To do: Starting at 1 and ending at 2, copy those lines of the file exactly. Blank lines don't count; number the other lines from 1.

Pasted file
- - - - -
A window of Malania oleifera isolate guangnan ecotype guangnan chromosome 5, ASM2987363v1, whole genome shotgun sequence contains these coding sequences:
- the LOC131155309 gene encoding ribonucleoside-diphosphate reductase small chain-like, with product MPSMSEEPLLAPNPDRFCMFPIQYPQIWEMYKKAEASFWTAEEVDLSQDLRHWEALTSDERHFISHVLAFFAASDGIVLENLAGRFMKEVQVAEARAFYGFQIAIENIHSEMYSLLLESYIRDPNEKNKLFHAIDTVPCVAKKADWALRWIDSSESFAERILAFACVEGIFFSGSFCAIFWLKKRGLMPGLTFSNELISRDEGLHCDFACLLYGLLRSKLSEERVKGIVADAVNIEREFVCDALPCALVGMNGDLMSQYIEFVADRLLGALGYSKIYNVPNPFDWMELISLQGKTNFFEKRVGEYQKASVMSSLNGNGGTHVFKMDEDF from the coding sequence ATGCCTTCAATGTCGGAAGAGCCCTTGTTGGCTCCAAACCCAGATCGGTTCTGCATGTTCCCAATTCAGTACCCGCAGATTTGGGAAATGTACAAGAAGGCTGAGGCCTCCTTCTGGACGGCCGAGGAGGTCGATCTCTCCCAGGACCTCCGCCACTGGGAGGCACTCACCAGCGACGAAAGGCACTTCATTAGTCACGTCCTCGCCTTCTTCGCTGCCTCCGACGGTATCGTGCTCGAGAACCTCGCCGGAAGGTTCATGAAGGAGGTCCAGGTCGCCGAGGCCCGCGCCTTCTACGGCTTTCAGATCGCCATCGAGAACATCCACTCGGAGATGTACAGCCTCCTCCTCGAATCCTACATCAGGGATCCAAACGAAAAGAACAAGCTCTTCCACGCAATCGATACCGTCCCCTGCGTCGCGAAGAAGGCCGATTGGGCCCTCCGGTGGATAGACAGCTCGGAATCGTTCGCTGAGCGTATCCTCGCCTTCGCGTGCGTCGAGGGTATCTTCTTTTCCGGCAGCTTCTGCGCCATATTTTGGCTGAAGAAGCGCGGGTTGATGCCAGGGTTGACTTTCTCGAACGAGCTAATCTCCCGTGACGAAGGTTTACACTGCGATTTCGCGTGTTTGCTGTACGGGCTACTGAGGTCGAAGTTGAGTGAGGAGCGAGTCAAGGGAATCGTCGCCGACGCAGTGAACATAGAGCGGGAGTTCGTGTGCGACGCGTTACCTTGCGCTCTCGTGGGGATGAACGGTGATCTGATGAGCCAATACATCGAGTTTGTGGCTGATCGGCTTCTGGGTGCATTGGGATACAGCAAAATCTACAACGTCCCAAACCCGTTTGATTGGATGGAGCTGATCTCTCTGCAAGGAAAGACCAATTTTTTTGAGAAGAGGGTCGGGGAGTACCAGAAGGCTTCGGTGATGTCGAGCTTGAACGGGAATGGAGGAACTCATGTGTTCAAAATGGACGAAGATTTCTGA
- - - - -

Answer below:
A window of Malania oleifera isolate guangnan ecotype guangnan chromosome 5, ASM2987363v1, whole genome shotgun sequence contains these coding sequences:
- the LOC131155309 gene encoding ribonucleoside-diphosphate reductase small chain-like, with product MPSMSEEPLLAPNPDRFCMFPIQYPQIWEMYKKAEASFWTAEEVDLSQDLRHWEALTSDERHFISHVLAFFAASDGIVLENLAGRFMKEVQVAEARAFYGFQIAIENIHSEMYSLLLESYIRDPNEKNKLFHAIDTVPCVAKKADWALRWIDSSESFAERILAFACVEGIFFSGSFCAIFWLKKRGLMPGLTFSNELISRDEGLHCDFACLLYGLLRSKLSEERVKGIVADAVNIEREFVCDALPCALVGMNGDLMSQYIEFVADRLLGALGYSKIYNVPNPFDWMELISLQGKTNFFEKRVGEYQKASVMSSLNGNGGTHVFKMDEDF from the coding sequence ATGCCTTCAATGTCGGAAGAGCCCTTGTTGGCTCCAAACCCAGATCGGTTCTGCATGTTCCCAATTCAGTACCCGCAGATTTGGGAAATGTACAAGAAGGCTGAGGCCTCCTTCTGGACGGCCGAGGAGGTCGATCTCTCCCAGGACCTCCGCCACTGGGAGGCACTCACCAGCGACGAAAGGCACTTCATTAGTCACGTCCTCGCCTTCTTCGCTGCCTCCGACGGTATCGTGCTCGAGAACCTCGCCGGAAGGTTCATGAAGGAGGTCCAGGTCGCCGAGGCCCGCGCCTTCTACGGCTTTCAGATCGCCATCGAGAACATCCACTCGGAGATGTACAGCCTCCTCCTCGAATCCTACATCAGGGATCCAAACGAAAAGAACAAGCTCTTCCACGCAATCGATACCGTCCCCTGCGTCGCGAAGAAGGCCGATTGGGCCCTCCGGTGGATAGACAGCTCGGAATCGTTCGCTGAGCGTATCCTCGCCTTCGCGTGCGTCGAGGGTATCTTCTTTTCCGGCAGCTTCTGCGCCATATTTTGGCTGAAGAAGCGCGGGTTGATGCCAGGGTTGACTTTCTCGAACGAGCTAATCTCCCGTGACGAAGGTTTACACTGCGATTTCGCGTGTTTGCTGTACGGGCTACTGAGGTCGAAGTTGAGTGAGGAGCGAGTCAAGGGAATCGTCGCCGACGCAGTGAACATAGAGCGGGAGTTCGTGTGCGACGCGTTACCTTGCGCTCTCGTGGGGATGAACGGTGATCTGATGAGCCAATACATCGAGTTTGTGGCTGATCGGCTTCTGGGTGCATTGGGATACAGCAAAATCTACAACGTCCCAAACCCGTTTGATTGGATGGAGCTGATCTCTCTGCAAGGAAAGACCAATTTTTTTGAGAAGAGGGTCGGGGAGTACCAGAAGGCTTCGGTGATGTCGAGCTTGAACGGGAATGGAGGAACTCATGTGTTCAAAATGGACGAAGATTTCTGA